I find myself often trying to explain the merits of using RSS to filter and keep up with the internet. The web is pretty overwhelming otherwise. Basically RSS is a format or “feed” that allows a user to subscribe to various webpages and then allows the user to read updates on a webpage through a central reader. My personal favorite RSS reader is Bloglines.
There is a page that tries to explain RSS on About.com. It is laughably complicated for a “netforbeginners” section, but you might like it if you’d like to read more. Unfortunately, if you do a search on Google for “What is RSS” you’ll get a whole lot of results showing technical pages that explain how web designers can publish an RSS feed.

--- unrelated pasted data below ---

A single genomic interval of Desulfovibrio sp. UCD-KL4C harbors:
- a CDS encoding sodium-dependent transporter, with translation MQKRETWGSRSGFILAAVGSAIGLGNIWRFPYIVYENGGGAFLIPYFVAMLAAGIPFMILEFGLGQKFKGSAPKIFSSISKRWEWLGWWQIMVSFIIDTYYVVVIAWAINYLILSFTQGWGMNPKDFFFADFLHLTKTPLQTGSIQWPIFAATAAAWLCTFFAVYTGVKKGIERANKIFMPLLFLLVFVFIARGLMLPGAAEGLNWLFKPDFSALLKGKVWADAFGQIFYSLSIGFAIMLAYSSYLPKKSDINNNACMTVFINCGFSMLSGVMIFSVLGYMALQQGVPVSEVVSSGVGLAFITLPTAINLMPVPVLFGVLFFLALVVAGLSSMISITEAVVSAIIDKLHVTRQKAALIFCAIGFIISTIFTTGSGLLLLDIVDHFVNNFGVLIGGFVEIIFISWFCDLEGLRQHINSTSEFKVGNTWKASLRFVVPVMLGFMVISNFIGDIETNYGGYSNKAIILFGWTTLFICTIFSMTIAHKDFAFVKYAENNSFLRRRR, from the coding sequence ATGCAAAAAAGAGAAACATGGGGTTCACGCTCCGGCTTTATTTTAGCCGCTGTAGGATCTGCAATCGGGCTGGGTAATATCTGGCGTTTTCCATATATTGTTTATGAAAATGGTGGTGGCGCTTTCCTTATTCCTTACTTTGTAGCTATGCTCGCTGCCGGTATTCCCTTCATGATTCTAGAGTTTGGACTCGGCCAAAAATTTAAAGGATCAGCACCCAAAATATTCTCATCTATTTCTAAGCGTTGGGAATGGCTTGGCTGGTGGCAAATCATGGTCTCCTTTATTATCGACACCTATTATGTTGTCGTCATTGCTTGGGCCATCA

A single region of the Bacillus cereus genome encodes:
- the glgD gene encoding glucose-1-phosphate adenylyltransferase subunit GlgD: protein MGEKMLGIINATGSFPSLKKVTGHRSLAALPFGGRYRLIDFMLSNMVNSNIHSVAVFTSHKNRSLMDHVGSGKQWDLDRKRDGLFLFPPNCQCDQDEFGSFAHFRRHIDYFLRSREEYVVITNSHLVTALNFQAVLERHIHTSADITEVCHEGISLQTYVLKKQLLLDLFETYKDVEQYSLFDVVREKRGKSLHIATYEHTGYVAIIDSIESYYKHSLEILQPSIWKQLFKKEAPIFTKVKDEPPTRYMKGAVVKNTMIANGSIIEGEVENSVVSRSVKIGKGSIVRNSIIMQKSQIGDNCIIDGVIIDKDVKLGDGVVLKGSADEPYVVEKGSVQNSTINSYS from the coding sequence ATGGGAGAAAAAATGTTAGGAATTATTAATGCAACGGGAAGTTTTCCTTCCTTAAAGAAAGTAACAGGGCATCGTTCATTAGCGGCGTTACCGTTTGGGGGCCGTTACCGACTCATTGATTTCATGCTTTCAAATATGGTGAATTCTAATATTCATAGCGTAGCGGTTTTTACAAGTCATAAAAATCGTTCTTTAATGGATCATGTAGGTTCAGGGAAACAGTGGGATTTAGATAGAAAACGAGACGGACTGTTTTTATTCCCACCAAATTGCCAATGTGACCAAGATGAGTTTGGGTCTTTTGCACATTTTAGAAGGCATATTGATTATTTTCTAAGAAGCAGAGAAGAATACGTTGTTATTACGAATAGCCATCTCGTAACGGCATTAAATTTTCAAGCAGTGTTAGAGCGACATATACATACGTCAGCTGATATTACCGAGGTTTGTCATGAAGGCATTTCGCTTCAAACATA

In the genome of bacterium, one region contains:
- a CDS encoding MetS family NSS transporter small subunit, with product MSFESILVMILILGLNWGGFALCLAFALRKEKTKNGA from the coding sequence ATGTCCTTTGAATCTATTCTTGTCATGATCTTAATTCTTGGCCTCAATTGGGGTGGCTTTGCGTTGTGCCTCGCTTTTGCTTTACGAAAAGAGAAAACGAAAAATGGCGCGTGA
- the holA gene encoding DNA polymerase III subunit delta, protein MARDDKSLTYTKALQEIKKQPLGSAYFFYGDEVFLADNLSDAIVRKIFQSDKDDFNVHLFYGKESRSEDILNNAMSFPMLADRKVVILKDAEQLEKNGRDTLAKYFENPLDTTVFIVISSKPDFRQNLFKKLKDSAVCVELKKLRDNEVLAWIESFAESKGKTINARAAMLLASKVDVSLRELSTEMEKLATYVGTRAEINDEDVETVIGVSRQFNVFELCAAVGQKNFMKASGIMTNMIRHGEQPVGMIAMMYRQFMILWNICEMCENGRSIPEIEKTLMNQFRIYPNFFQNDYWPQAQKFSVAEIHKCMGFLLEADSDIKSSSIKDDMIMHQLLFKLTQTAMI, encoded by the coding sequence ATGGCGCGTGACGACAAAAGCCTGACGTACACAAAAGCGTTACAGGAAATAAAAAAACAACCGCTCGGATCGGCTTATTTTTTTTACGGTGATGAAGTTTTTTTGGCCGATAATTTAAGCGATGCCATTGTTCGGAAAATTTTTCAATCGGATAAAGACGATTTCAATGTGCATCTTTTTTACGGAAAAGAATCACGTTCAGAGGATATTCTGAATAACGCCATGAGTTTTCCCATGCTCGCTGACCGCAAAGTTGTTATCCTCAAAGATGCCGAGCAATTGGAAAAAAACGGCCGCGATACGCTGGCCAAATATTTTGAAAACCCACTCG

Anyway, for those in the medical profession, one of the great uses of RSS feeds is that you can set up PubMed to create a custom feed of any search you like, and then have the feeds update whenever a new academic paper gets published within that search. David Rothman at http://davidrothman.net/, has an excellent entry that takes you step by step through how to set up a PubMed feed using Bloglines. Hopefully, those of us in the medical academics will be better able to keep up with the overwhelming research that occurs around the world.